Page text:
We used Portland as our hub and man, it's nice working with a small airport like that!  After we all arrived and got settled in, we set out for a couple of days of birding there in southern Maine.  It was really fun getting species like UPLAND SANDPIPER, BLUE-WINGED WARBLER, and PRAIRIE WARBLER in the plains, not to mention many more coastal species near the Atlantic.  We visited several spots along the coast netting us species like the dainty LEAST TERN:
As is often the case... where there are Least Terns, there are PIPING PLOVERS.  Well, it was true in this case, at least; we had beautiful looks at this pale plover species:
It was along the coast that we found a nice flock of sandpipers swirling around a beach, feeding feverishly on the sand before taking flight again and again.  But what species were involved?  We got to work sorting through things.  Mixed in with the 100+ SEMIPALMATED SANDPIPERS were a couple of WHITE-RUMPED SANDPIPERS.  Here you can see the latter on the left:
Note the larger size and streaking down the flanks of the White-rumped.

When the flock took flight, it was fun trying to sort them out on the go.  Here's a photo showing the two species side-by-side:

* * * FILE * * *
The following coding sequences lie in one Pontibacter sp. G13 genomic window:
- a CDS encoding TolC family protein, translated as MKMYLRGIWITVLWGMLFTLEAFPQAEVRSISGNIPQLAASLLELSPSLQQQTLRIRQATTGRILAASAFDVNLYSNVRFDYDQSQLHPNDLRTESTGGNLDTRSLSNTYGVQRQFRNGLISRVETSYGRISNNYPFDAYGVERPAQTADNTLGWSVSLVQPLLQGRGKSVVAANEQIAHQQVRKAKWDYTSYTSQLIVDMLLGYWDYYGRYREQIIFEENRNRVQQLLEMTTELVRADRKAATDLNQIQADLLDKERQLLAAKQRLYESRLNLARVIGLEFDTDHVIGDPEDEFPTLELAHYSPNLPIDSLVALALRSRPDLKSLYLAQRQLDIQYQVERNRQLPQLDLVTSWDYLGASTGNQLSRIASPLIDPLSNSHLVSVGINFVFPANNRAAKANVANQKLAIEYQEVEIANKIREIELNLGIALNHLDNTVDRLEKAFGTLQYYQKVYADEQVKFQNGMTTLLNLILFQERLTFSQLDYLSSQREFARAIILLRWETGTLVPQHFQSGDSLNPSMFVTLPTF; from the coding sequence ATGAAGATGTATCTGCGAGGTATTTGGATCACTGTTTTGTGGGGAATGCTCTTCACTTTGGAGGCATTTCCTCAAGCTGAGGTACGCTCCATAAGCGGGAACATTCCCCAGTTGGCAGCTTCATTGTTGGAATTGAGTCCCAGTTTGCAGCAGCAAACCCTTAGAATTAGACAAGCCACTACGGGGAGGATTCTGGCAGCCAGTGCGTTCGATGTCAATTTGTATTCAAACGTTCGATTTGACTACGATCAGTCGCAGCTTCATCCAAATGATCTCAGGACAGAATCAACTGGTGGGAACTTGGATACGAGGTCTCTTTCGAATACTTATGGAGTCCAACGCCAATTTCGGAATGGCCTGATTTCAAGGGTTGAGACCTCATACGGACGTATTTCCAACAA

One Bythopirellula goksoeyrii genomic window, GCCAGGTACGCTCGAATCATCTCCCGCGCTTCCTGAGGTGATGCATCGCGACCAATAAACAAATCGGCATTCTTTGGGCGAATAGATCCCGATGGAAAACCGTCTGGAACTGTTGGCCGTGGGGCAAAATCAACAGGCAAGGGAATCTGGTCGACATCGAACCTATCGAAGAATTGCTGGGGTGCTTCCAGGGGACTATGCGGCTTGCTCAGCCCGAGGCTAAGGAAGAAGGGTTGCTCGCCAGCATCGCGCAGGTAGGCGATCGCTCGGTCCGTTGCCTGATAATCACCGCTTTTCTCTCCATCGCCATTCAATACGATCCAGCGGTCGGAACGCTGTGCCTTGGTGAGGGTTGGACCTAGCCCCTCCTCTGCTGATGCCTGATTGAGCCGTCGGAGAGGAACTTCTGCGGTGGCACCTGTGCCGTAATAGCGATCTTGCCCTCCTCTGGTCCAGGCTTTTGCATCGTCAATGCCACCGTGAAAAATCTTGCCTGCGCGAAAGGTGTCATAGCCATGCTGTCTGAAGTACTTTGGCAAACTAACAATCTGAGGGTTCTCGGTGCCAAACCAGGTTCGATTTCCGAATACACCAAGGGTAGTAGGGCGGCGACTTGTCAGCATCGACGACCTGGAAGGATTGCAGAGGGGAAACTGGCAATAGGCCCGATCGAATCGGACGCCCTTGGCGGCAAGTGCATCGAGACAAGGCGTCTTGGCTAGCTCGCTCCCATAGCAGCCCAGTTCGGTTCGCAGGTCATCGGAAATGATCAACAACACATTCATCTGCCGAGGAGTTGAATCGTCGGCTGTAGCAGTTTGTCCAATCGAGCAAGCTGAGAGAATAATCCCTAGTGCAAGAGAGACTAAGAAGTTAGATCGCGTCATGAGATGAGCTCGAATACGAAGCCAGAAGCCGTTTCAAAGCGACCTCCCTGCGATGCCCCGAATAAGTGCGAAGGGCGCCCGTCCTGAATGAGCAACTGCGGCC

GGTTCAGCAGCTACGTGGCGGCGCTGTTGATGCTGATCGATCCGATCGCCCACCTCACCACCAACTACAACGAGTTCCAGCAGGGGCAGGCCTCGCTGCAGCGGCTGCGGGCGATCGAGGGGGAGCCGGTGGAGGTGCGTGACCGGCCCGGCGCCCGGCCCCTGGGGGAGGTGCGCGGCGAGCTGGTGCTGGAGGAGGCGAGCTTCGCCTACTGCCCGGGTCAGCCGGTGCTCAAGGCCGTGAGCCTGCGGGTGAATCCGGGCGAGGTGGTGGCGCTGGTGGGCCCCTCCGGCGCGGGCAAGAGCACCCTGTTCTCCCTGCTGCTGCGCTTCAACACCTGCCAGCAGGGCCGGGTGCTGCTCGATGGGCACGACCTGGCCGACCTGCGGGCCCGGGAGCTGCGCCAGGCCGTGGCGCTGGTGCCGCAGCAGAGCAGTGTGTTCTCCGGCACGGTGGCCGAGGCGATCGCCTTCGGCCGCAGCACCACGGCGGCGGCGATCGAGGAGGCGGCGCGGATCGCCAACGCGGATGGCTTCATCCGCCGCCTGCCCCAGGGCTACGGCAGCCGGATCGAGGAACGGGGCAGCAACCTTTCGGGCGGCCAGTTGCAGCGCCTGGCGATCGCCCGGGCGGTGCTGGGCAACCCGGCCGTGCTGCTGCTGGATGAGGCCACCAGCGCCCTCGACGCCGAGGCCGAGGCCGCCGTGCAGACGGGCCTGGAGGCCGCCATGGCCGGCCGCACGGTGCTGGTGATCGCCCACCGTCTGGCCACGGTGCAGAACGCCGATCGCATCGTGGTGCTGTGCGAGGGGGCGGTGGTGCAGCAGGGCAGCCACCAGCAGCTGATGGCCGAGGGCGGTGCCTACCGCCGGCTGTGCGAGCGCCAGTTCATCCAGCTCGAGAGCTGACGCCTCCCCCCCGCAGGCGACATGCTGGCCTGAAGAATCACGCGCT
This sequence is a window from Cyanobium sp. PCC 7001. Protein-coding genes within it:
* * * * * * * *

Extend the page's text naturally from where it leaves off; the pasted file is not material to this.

The WHITE-RUMPED is the bottom bird; note the white that wraps around the entire rump.  Compare that to the SEMIPALMATEDS above it which show the dark streak through the rump.

Anyway, we eventually headed for more forested regions in the Portland area.  Below is a singing GRAY CATBIRD, a member of the Mimidae family (along with thrashers and mockingbirds):
The sunset capping our first full day of birding was especially nice:
We then headed north and spent some time birding on Mount Desert Island (where Acadia National Park is).  Here's a panorama from the scenic Southwest Harbor area:
Of course, the highlight for many was the boat trip out of Bar Harbor to see seabirds, whales, etc.  The whale-watching company took the boat out to the island of Petit Manan which is part of the Petit Manan National Wildlife Refuge.  The small island, seen below, has a lighthouse, a small crew of bird researchers, and a whole lot of birds:
The main target here was, of course, the ATLANTIC PUFFIN.  Here's one flying by the boat:
Besides the nesting puffins, there was a selection of ARCTIC TERNS, COMMON TERNS, and RAZORBILLS.  Here's the latter, a chunky black-and-white alcid:
After quite a bit of looking, yes, our trip found whales!  Two HUMPBACK WHALES gave us quite the show.  In fact, it was a known female with her calf (photos can help ID the animal down to the specific individual).  Here's a shot with both in view: note the small dorsal fins:
As was typical for our time along the coast, we saw lots of COMMON EIDERS as well.  Eiders are very hardy, northern sea ducks.  Here's a male in flight with the distinctive black belly: